Saturday, November 27, 2021
HomeBreaking NewsExporters seek urgent resolution to burdensome new VAT regulation

Exporters seek urgent resolution to burdensome new VAT regulation

  • Processes and requirements under Revenue Regulations No. 9-2021 should not unduly burden exporters and MSMEs, according to the Philippine Exporters Confederation
  • RR 9-2021, which takes effect on June 27, 2021, slaps 12% VAT on indirect exports
  • Until an electronic system for filing is developed, the Bureau of Internal Revenue should decentralize processing of VAT refunds, said PHILEXPORT president Sergio R. Ortiz-Luis, Jr.
  • To avoid additional paperwork, the Bureau of Internal Revenue should also issue rules on automatic assessment of VAT refunds, Philexport proposed

The Philippine Exporters Confederation, Inc. (PHILEXPORT) issued an urgent call for government to ensure processes implementing the 12% value-added tax on indirect exports do not further burden exporters and micro, small and medium enterprises (MSMEs).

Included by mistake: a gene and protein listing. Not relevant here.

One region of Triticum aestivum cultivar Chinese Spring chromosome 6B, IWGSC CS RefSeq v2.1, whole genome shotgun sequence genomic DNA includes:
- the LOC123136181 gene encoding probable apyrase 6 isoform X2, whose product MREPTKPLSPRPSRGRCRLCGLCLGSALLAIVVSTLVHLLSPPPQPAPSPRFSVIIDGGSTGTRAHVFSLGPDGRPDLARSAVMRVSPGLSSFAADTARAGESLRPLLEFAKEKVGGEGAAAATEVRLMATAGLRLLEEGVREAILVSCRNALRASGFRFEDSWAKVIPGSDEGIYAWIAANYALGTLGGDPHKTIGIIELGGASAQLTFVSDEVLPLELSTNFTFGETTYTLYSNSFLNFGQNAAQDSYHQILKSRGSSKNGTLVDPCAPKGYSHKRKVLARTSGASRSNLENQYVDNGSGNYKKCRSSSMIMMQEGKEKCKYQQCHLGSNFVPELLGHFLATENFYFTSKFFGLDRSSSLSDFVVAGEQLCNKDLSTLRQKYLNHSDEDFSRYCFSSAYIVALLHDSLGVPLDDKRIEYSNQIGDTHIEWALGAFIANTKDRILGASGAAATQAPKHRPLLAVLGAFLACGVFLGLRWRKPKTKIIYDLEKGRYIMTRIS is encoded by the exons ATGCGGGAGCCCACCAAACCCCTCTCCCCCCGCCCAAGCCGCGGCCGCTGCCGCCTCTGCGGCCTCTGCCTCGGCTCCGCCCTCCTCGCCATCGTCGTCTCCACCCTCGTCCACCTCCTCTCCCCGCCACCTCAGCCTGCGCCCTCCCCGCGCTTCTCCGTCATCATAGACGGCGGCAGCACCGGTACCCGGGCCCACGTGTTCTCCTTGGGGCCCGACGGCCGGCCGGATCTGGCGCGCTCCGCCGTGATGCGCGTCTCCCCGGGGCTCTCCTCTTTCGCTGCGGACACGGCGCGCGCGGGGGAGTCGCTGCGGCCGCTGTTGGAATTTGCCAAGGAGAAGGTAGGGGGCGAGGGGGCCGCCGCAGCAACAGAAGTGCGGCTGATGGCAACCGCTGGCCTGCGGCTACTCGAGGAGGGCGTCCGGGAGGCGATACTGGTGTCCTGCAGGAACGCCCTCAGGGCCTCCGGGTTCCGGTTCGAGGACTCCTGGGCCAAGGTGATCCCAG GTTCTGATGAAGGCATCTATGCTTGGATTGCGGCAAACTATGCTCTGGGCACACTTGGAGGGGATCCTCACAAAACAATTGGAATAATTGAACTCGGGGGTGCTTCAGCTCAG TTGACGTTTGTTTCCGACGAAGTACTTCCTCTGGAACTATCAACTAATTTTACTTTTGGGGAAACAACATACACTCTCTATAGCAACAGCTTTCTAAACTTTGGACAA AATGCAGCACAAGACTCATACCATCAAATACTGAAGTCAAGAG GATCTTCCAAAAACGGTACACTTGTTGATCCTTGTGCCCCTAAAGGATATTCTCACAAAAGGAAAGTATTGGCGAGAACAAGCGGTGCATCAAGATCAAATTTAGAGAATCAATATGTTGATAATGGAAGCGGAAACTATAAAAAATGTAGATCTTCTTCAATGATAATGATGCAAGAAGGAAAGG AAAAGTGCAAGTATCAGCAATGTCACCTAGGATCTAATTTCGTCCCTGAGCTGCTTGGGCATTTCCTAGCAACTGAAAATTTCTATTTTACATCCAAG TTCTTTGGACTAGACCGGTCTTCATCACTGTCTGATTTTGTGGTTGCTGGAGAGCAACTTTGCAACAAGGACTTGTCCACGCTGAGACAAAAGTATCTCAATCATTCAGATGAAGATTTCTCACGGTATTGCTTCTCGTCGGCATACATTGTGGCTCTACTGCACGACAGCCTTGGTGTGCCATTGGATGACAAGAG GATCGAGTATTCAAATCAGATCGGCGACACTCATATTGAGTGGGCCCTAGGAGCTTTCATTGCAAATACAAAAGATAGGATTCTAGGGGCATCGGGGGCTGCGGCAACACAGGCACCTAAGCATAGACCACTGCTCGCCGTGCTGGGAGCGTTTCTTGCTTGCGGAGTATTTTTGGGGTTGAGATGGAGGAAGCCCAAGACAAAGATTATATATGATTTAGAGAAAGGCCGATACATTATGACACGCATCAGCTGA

In a letter to Bureau of Internal Revenue (BIR) commissioner Cesar Dulay dated June 22, PHILEXPORT president Sergio R. Ortiz-Luis, Jr. said exporters and MSMEs have “very serious concerns” about the impact of Revenue Regulations (RR) No. 9-2021 that need to be quickly addressed.

READ: BIR imposes 12% VAT on indirect exports, certain transactions with 0% VAT

RR 9-2021 imposes 12% VAT on exports and sale of services previously taxed 0% VAT as contained in Republic Act No. 10963 or the Tax Reform for Acceleration and Inclusion (TRAIN) Law. Dated June 9, 2021, the regulation is set to take effect on June 27.

Ortiz-Luis said companies worry implementation procedures and requirements, particularly on filing for VAT refunds, will consume more time and money, both of which they are short of.

Already discouraged and weighed down by the pandemic, entrepreneurs are hoping for “a favorable and urgent response on these issues” to help them recover from their losses and continue their business operations, he continued.

One of these major concerns is the requirement to physically file for VAT refunds at the BIR’s VAT Credit Audit Division (VCAD) in Quezon City.